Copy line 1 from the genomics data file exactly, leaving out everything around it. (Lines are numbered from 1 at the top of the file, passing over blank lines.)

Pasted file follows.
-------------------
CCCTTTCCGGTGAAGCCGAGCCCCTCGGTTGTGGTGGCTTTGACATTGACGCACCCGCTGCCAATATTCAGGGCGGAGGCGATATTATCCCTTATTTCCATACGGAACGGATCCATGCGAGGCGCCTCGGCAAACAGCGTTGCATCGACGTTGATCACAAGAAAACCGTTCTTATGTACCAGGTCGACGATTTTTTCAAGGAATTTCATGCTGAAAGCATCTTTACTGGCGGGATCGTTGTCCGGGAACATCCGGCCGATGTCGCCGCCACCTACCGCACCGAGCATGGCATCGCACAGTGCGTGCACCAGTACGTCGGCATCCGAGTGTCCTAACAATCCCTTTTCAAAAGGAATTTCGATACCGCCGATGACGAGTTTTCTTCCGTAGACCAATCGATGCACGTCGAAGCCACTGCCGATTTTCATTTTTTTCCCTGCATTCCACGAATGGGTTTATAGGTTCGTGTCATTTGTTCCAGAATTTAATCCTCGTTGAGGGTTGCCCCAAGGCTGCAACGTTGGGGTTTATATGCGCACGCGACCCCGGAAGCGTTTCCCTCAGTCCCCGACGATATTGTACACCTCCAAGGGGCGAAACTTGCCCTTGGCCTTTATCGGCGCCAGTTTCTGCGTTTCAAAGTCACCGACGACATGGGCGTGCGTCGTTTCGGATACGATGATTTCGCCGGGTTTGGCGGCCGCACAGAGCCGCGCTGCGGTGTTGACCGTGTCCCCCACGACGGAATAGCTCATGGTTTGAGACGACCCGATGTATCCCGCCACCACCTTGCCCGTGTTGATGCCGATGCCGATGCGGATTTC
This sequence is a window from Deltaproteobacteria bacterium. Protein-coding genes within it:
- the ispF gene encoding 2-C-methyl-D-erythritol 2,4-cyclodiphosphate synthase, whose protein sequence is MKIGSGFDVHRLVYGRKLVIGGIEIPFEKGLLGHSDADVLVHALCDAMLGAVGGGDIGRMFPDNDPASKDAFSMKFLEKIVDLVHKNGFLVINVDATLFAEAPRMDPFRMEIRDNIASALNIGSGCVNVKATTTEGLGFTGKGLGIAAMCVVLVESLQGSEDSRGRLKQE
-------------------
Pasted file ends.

CCCTTTCCGGTGAAGCCGAGCCCCTCGGTTGTGGTGGCTTTGACATTGACGCACCCGCTGCCAATATTCAGGGCGGAGGCGATATTATCCCTTATTTCCATACGGAACGGATCCATGCGAGGCGCCTCGGCAAACAGCGTTGCATCGACGTTGATCACAAGAAAACCGTTCTTATGTACCAGGTCGACGATTTTTTCAAGGAATTTCATGCTGAAAGCATCTTTACTGGCGGGATCGTTGTCCGGGAACATCCGGCCGATGTCGCCGCCACCTACCGCACCGAGCATGGCATCGCACAGTGCGTGCACCAGTACGTCGGCATCCGAGTGTCCTAACAATCCCTTTTCAAAAGGAATTTCGATACCGCCGATGACGAGTTTTCTTCCGTAGACCAATCGATGCACGTCGAAGCCACTGCCGATTTTCATTTTTTTCCCTGCATTCCACGAATGGGTTTATAGGTTCGTGTCATTTGTTCCAGAATTTAATCCTCGTTGAGGGTTGCCCCAAGGCTGCAACGTTGGGGTTTATATGCGCACGCGACCCCGGAAGCGTTTCCCTCAGTCCCCGACGATATTGTACACCTCCAAGGGGCGAAACTTGCCCTTGGCCTTTATCGGCGCCAGTTTCTGCGTTTCAAAGTCACCGACGACATGGGCGTGCGTCGTTTCGGATACGATGATTTCGCCGGGTTTGGCGGCCGCACAGAGCCGCGCTGCGGTGTTGACCGTGTCCCCCACGACGGAATAGCTCATGGTTTGAGACGACCCGATGTATCCCGCCACCACCTTGCCCGTGTTGATGCCGATGCCGATGCGGATTTC